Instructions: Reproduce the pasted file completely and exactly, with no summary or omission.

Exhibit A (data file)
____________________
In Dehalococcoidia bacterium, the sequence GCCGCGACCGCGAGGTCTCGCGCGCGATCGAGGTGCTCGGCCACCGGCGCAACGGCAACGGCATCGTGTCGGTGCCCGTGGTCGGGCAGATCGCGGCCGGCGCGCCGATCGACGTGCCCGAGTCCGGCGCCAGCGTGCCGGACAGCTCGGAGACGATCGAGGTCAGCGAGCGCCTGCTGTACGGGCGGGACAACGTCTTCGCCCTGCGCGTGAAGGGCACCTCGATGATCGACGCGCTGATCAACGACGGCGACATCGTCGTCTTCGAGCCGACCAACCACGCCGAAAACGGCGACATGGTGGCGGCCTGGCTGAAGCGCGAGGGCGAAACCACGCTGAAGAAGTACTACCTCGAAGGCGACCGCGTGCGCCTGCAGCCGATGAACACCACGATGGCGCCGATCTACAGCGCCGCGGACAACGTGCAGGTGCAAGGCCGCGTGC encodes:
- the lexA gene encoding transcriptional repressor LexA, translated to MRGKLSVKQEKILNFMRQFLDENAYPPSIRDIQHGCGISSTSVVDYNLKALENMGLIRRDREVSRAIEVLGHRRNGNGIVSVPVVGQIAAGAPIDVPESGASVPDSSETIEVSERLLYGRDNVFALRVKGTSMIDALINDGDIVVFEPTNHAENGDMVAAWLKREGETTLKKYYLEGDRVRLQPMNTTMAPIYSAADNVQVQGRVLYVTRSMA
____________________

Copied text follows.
In Dehalococcoidia bacterium, the sequence GCCGCGACCGCGAGGTCTCGCGCGCGATCGAGGTGCTCGGCCACCGGCGCAACGGCAACGGCATCGTGTCGGTGCCCGTGGTCGGGCAGATCGCGGCCGGCGCGCCGATCGACGTGCCCGAGTCCGGCGCCAGCGTGCCGGACAGCTCGGAGACGATCGAGGTCAGCGAGCGCCTGCTGTACGGGCGGGACAACGTCTTCGCCCTGCGCGTGAAGGGCACCTCGATGATCGACGCGCTGATCAACGACGGCGACATCGTCGTCTTCGAGCCGACCAACCACGCCGAAAACGGCGACATGGTGGCGGCCTGGCTGAAGCGCGAGGGCGAAACCACGCTGAAGAAGTACTACCTCGAAGGCGACCGCGTGCGCCTGCAGCCGATGAACACCACGATGGCGCCGATCTACAGCGCCGCGGACAACGTGCAGGTGCAAGGCCGCGTGC encodes:
- the lexA gene encoding transcriptional repressor LexA, translated to MRGKLSVKQEKILNFMRQFLDENAYPPSIRDIQHGCGISSTSVVDYNLKALENMGLIRRDREVSRAIEVLGHRRNGNGIVSVPVVGQIAAGAPIDVPESGASVPDSSETIEVSERLLYGRDNVFALRVKGTSMIDALINDGDIVVFEPTNHAENGDMVAAWLKREGETTLKKYYLEGDRVRLQPMNTTMAPIYSAADNVQVQGRVLYVTRSMA